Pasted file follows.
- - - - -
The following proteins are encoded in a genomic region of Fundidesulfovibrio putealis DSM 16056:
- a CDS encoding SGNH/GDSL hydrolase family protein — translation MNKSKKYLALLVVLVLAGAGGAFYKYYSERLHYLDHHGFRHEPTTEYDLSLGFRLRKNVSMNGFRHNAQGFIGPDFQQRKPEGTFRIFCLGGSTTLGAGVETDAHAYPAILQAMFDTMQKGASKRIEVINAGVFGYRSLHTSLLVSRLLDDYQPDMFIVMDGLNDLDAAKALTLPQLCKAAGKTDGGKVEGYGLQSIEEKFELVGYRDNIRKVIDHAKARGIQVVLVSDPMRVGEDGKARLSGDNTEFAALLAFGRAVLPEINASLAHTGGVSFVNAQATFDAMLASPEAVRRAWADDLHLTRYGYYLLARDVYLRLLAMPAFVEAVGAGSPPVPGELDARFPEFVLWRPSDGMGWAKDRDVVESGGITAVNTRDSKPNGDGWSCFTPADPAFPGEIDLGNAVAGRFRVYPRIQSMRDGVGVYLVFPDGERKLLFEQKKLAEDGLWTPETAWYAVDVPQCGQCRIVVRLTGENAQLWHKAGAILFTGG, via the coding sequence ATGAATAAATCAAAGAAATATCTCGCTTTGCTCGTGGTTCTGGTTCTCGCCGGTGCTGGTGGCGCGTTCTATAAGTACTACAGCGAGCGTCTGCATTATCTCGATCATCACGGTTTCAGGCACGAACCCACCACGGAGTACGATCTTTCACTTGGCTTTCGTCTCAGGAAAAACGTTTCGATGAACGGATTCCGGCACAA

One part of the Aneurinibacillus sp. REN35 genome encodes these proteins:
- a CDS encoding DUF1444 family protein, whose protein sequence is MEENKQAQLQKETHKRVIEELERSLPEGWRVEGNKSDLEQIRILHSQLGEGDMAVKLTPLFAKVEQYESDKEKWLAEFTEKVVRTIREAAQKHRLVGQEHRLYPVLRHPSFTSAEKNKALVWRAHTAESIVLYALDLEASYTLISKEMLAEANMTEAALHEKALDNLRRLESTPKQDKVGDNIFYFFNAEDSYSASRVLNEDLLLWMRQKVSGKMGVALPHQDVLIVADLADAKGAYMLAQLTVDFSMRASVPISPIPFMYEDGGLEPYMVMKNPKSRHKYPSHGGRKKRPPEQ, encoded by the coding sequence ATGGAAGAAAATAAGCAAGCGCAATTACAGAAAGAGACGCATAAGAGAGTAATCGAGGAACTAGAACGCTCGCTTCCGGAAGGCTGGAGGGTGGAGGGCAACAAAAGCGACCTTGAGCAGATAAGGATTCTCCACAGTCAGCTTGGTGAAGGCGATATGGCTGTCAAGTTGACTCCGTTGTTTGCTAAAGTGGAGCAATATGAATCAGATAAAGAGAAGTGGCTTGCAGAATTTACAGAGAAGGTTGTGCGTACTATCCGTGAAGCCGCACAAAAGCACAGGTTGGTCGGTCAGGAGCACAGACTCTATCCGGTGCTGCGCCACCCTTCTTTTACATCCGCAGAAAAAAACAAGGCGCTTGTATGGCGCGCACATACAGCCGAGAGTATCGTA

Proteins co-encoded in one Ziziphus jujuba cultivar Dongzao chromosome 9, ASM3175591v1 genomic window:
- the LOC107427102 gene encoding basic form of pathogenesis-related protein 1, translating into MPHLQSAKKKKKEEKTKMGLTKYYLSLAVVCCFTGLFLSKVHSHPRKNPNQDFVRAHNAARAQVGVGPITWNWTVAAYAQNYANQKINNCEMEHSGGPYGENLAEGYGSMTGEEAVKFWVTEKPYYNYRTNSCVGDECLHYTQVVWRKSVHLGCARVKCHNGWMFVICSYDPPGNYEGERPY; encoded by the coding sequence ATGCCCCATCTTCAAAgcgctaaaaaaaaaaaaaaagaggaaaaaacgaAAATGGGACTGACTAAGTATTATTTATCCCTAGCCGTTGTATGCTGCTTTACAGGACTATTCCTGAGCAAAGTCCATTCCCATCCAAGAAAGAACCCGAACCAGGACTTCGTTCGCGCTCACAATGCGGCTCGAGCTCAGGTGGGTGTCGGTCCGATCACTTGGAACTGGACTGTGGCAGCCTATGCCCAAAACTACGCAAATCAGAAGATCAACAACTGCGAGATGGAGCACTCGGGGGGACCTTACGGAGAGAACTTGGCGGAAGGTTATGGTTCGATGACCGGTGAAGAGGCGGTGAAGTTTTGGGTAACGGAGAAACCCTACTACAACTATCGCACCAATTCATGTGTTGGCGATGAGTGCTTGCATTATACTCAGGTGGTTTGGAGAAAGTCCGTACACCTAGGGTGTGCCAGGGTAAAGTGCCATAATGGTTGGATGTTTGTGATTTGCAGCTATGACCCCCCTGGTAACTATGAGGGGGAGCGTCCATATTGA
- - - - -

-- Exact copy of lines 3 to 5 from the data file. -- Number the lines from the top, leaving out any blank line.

One part of the Aneurinibacillus sp. REN35 genome encodes these proteins:
- a CDS encoding DUF1444 family protein, whose protein sequence is MEENKQAQLQKETHKRVIEELERSLPEGWRVEGNKSDLEQIRILHSQLGEGDMAVKLTPLFAKVEQYESDKEKWLAEFTEKVVRTIREAAQKHRLVGQEHRLYPVLRHPSFTSAEKNKALVWRAHTAESIVLYALDLEASYTLISKEMLAEANMTEAALHEKALDNLRRLESTPKQDKVGDNIFYFFNAEDSYSASRVLNEDLLLWMRQKVSGKMGVALPHQDVLIVADLADAKGAYMLAQLTVDFSMRASVPISPIPFMYEDGGLEPYMVMKNPKSRHKYPSHGGRKKRPPEQ, encoded by the coding sequence ATGGAAGAAAATAAGCAAGCGCAATTACAGAAAGAGACGCATAAGAGAGTAATCGAGGAACTAGAACGCTCGCTTCCGGAAGGCTGGAGGGTGGAGGGCAACAAAAGCGACCTTGAGCAGATAAGGATTCTCCACAGTCAGCTTGGTGAAGGCGATATGGCTGTCAAGTTGACTCCGTTGTTTGCTAAAGTGGAGCAATATGAATCAGATAAAGAGAAGTGGCTTGCAGAATTTACAGAGAAGGTTGTGCGTACTATCCGTGAAGCCGCACAAAAGCACAGGTTGGTCGGTCAGGAGCACAGACTCTATCCGGTGCTGCGCCACCCTTCTTTTACATCCGCAGAAAAAAACAAGGCGCTTGTATGGCGCGCACATACAGCCGAGAGTATCGTA

Proteins co-encoded in one Ziziphus jujuba cultivar Dongzao chromosome 9, ASM3175591v1 genomic window: